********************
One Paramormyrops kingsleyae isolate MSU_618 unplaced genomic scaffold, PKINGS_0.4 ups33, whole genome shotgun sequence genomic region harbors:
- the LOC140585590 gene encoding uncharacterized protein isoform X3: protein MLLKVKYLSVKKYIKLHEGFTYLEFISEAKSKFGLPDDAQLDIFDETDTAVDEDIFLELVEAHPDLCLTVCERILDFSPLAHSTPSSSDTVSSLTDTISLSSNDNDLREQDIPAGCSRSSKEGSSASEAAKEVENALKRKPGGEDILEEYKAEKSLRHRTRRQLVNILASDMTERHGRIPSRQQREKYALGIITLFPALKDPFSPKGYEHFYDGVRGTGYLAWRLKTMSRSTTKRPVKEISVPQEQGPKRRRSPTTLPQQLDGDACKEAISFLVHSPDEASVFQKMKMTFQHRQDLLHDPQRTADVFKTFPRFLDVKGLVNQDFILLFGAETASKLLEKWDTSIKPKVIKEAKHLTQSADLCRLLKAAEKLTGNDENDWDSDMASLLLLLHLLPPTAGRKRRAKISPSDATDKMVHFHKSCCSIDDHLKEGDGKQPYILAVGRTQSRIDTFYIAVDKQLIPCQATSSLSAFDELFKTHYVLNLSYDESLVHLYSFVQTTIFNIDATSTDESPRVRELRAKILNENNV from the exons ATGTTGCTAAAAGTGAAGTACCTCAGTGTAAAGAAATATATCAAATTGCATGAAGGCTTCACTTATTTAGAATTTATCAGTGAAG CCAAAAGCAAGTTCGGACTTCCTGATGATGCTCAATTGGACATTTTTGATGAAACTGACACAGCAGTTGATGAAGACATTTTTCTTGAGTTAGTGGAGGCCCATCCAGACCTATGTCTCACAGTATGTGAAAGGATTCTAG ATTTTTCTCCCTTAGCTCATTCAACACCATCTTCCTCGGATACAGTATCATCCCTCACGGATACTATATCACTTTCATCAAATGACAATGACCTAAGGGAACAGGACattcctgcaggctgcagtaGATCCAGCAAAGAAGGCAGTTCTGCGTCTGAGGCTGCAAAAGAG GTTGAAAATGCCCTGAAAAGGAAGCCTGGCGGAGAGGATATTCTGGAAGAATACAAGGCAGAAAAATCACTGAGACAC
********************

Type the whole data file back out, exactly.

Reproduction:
One Paramormyrops kingsleyae isolate MSU_618 unplaced genomic scaffold, PKINGS_0.4 ups33, whole genome shotgun sequence genomic region harbors:
- the LOC140585590 gene encoding uncharacterized protein isoform X3: protein MLLKVKYLSVKKYIKLHEGFTYLEFISEAKSKFGLPDDAQLDIFDETDTAVDEDIFLELVEAHPDLCLTVCERILDFSPLAHSTPSSSDTVSSLTDTISLSSNDNDLREQDIPAGCSRSSKEGSSASEAAKEVENALKRKPGGEDILEEYKAEKSLRHRTRRQLVNILASDMTERHGRIPSRQQREKYALGIITLFPALKDPFSPKGYEHFYDGVRGTGYLAWRLKTMSRSTTKRPVKEISVPQEQGPKRRRSPTTLPQQLDGDACKEAISFLVHSPDEASVFQKMKMTFQHRQDLLHDPQRTADVFKTFPRFLDVKGLVNQDFILLFGAETASKLLEKWDTSIKPKVIKEAKHLTQSADLCRLLKAAEKLTGNDENDWDSDMASLLLLLHLLPPTAGRKRRAKISPSDATDKMVHFHKSCCSIDDHLKEGDGKQPYILAVGRTQSRIDTFYIAVDKQLIPCQATSSLSAFDELFKTHYVLNLSYDESLVHLYSFVQTTIFNIDATSTDESPRVRELRAKILNENNV from the exons ATGTTGCTAAAAGTGAAGTACCTCAGTGTAAAGAAATATATCAAATTGCATGAAGGCTTCACTTATTTAGAATTTATCAGTGAAG CCAAAAGCAAGTTCGGACTTCCTGATGATGCTCAATTGGACATTTTTGATGAAACTGACACAGCAGTTGATGAAGACATTTTTCTTGAGTTAGTGGAGGCCCATCCAGACCTATGTCTCACAGTATGTGAAAGGATTCTAG ATTTTTCTCCCTTAGCTCATTCAACACCATCTTCCTCGGATACAGTATCATCCCTCACGGATACTATATCACTTTCATCAAATGACAATGACCTAAGGGAACAGGACattcctgcaggctgcagtaGATCCAGCAAAGAAGGCAGTTCTGCGTCTGAGGCTGCAAAAGAG GTTGAAAATGCCCTGAAAAGGAAGCCTGGCGGAGAGGATATTCTGGAAGAATACAAGGCAGAAAAATCACTGAGACAC